The CS leads were placed in a lateral or posterolateral CS vein tributary from AP and LAO view.20 The right atrial leads were positioned in right appendage demonstrated by an anterior and upward position of the distal part of the in the RAO view.
Statistical analyses were performed using SPSS software version 18.0 (SPSS, Chicago, IL). All variables are expressed as mean ± SD. Continuous variables were compared by using Student t-test. Time-related repeated measurements and were compared by ANOVA for repeated measurements with Greenhouse–Geisser correction. Nonparametric data were analyzed by Pearson χ2 or Fisher's exact test. P-value of < 0.05 was considered statistically significant.
Out of 237 patients referred for CRT-P, 158 were selected for RV lead placement in RV-HS position. In 2 patients we failed to achieve this lead position (1.3% failure rate), and both were successfully repositioned to RV-A, and were excluded from further analysis. Accordingly, the study group consisted of 235 CRT-P patients: 79 patients with RV-A lead position and 156 with RV-HS lead position. Baseline characteristics of the study patients are listed in Table 2.
Table 2. Baseline Characteristics of the Patients According to Right Ventricular Position.
RV-A = right ventricular (RV) apical lead position; RV-HS = RV high posterior septal lead position; NYHA = New York Heart Association; LVEF = LV ejection fraction; LVEDD = LV end-diastolic diameter; ACEI = angiotensin-converting enzyme inhibitors; ARB = angiotensin receptor blockers.
The average voltage pacing thresholds and pulse duration pacing threshold at 0.5ms and 2.5V respectively, in RV-A and RV-HS, are demonstrated in Figure 3 and 4. From implant to 24 months after CRT, the RV average voltage pacing threshold at 0.5ms remained stable at 0.77±0.69V in RV-A (P=0.09) and 0.71±0.35V in RV-HS (P=0.31). From baseline to 24-month follow-up, the average RV pulse duration pacing threshold at 2.5V was stable at 0.06±0.08ms in RV-A (P=0.43) and 0.07±0.05ms in RV-HS (P=0.12). The average pacing threshold from CRT implantation to 24 months after CRT were similar between RV-A and RV-HS, measured at 0.5ms (p=0.43) and at 2.5V (p=0.12).
Figure 3. Pacing thresholds at 0.5ms pulse duration measured at baseline and at different follow-up periods between RV-A (blue) and RV-HS (green). Abbreviations as in Figure 1 and 2.
Figure 4. Pacing thresholds at 2.5V measured at baseline and at different follow-up periods between RV-A (blue) and RV-HS (green). Abbreviations as in Figure 1 and 2.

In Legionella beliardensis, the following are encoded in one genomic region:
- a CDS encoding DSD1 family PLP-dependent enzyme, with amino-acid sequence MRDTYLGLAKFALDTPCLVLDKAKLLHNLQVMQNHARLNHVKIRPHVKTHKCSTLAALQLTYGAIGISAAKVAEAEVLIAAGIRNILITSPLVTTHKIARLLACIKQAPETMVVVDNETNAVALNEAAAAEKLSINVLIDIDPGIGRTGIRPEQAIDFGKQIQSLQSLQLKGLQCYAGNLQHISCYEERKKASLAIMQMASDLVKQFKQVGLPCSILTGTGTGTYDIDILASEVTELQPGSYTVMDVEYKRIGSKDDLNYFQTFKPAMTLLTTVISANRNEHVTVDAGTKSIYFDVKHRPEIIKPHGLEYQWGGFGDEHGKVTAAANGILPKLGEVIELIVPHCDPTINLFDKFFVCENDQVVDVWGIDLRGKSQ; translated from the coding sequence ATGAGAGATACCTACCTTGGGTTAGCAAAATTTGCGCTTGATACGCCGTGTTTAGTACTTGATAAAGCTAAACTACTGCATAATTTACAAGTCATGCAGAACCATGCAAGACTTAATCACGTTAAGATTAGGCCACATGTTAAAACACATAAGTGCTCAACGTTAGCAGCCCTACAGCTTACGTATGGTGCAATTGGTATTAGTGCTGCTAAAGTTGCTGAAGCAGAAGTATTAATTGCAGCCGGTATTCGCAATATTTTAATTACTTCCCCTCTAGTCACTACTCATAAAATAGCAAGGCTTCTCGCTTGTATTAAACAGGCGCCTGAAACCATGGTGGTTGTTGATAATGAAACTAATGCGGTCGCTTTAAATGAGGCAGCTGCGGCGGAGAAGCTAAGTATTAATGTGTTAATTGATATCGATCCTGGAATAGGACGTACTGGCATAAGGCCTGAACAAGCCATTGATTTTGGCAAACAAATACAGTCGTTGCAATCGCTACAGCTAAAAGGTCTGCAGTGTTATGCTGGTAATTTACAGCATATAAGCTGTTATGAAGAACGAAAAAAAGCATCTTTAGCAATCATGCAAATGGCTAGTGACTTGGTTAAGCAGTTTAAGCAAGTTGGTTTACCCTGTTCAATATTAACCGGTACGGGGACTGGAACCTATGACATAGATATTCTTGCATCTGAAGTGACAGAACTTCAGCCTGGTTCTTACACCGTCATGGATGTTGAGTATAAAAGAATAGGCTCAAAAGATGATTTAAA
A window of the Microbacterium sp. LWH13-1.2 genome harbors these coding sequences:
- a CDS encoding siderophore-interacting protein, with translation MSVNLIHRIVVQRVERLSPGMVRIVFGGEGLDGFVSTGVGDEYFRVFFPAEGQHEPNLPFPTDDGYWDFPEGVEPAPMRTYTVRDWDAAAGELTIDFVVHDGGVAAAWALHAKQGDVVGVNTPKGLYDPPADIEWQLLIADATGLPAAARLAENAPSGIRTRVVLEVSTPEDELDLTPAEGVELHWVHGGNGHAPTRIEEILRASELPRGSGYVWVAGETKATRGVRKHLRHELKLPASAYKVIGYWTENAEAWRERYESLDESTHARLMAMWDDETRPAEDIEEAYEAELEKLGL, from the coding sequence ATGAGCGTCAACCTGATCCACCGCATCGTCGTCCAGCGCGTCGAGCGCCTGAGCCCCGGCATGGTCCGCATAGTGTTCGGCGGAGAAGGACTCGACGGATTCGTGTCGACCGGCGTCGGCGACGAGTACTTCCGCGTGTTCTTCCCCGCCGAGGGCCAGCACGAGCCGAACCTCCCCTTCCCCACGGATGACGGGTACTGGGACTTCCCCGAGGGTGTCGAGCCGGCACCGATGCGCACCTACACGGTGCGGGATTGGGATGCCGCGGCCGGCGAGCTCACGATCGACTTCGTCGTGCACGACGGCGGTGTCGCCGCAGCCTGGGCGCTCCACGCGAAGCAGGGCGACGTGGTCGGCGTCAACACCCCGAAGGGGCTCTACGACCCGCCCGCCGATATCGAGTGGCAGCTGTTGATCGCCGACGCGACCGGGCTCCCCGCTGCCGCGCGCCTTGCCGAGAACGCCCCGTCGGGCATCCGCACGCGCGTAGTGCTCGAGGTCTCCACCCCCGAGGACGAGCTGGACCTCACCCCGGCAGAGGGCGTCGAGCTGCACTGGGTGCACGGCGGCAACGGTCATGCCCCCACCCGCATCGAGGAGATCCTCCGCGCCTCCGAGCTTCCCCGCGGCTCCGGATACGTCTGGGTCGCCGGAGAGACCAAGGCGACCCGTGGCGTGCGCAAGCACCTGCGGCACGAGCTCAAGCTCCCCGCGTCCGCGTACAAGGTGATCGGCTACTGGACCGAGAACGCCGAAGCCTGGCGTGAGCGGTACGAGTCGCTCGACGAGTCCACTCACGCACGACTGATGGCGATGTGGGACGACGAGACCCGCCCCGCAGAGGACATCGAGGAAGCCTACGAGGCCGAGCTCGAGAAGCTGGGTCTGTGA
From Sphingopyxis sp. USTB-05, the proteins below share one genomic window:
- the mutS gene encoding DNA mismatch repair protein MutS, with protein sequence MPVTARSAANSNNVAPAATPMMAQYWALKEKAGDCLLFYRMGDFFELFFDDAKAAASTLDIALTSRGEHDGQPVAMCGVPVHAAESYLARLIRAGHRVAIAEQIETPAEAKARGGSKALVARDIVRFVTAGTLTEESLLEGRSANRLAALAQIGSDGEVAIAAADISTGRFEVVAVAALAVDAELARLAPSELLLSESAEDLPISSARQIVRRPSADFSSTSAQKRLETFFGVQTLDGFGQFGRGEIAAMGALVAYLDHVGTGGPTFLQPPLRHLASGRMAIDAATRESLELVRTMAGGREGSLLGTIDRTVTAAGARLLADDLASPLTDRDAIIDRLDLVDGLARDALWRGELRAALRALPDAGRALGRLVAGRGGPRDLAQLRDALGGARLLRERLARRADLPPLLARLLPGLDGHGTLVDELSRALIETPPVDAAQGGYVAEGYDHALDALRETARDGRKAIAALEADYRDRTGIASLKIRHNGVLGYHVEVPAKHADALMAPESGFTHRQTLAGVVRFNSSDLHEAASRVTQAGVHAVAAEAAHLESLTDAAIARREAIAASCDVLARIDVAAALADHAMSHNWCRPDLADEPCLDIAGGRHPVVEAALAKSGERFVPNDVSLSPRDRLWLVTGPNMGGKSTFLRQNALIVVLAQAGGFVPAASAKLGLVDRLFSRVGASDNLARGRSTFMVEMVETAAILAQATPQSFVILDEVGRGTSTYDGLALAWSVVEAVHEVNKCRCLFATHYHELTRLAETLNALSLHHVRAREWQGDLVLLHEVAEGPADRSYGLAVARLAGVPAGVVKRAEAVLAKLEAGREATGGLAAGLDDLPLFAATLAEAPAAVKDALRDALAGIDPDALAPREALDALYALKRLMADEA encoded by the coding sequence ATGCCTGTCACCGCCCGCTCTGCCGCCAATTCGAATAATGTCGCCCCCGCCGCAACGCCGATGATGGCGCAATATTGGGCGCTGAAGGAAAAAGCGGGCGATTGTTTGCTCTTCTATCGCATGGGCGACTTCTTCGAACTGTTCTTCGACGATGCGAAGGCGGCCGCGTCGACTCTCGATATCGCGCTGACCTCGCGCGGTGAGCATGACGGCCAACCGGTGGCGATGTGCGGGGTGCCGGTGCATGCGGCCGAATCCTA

Sensing Electrogram Amplitudes and Lead Impedances
The average sensing electrogram amplitudes and lead impedances from RV-A and RV-HS are illustrated in Figure 5 and 6. From implant to 24 months after CRT, the average sensing amplitudes were stable at 15.3±6.9mV in RV-A (P=0.55) and 12.1±6.0mV in RV-HS (P=0.78), and were comparable between the two RV lead positions (P=0.55). From baseline to 24-month follow-up, the lead impedances decreased and averaged at 850±286Ω in RV-A (P=0.003) and 618±147Ω in RV-HS (P<0.001), but were not different between the RV-A and RV-HS lead position (P=0.57).
Figure 5. Sensing amplitude threshold measured at baseline and at different follow-up periods between RV-A (blue) and RV-HS (green). Abbreviations as in Figure 1 and 2.
Figure 6. Lead impedances measured at baseline and at different follow-up periods between RV-A (blue) and RV-HS (green). Abbreviations as in Figure 1 and 2.
Operative observations are listed in Table 3. The main operative challenges for both RV lead positions were either high pacing threshold or low R-wave amplitudes that required repositioning of the RV lead. Repositioning procedures of the RV lead was targeted towards finding a location as close as possible to the original implant site with acceptable pacing and sensing function. In 8 patients (RV-HS; n=6) it was difficult to achieve the anatomically appropriate RV lead positions and several lead position attempts were needed to obtain the targeted site. There were 4 intraoperative lead dislodgements (RV-HS; n=3) that were successfully corrected during the primary operation. No major complications related to RV lead placements were observed.
Table 3. Operative Observations.
RV-A = right ventricular (RV) apical lead position; RV-HS = RV high posterior septal lead position.
Late Lead Revisions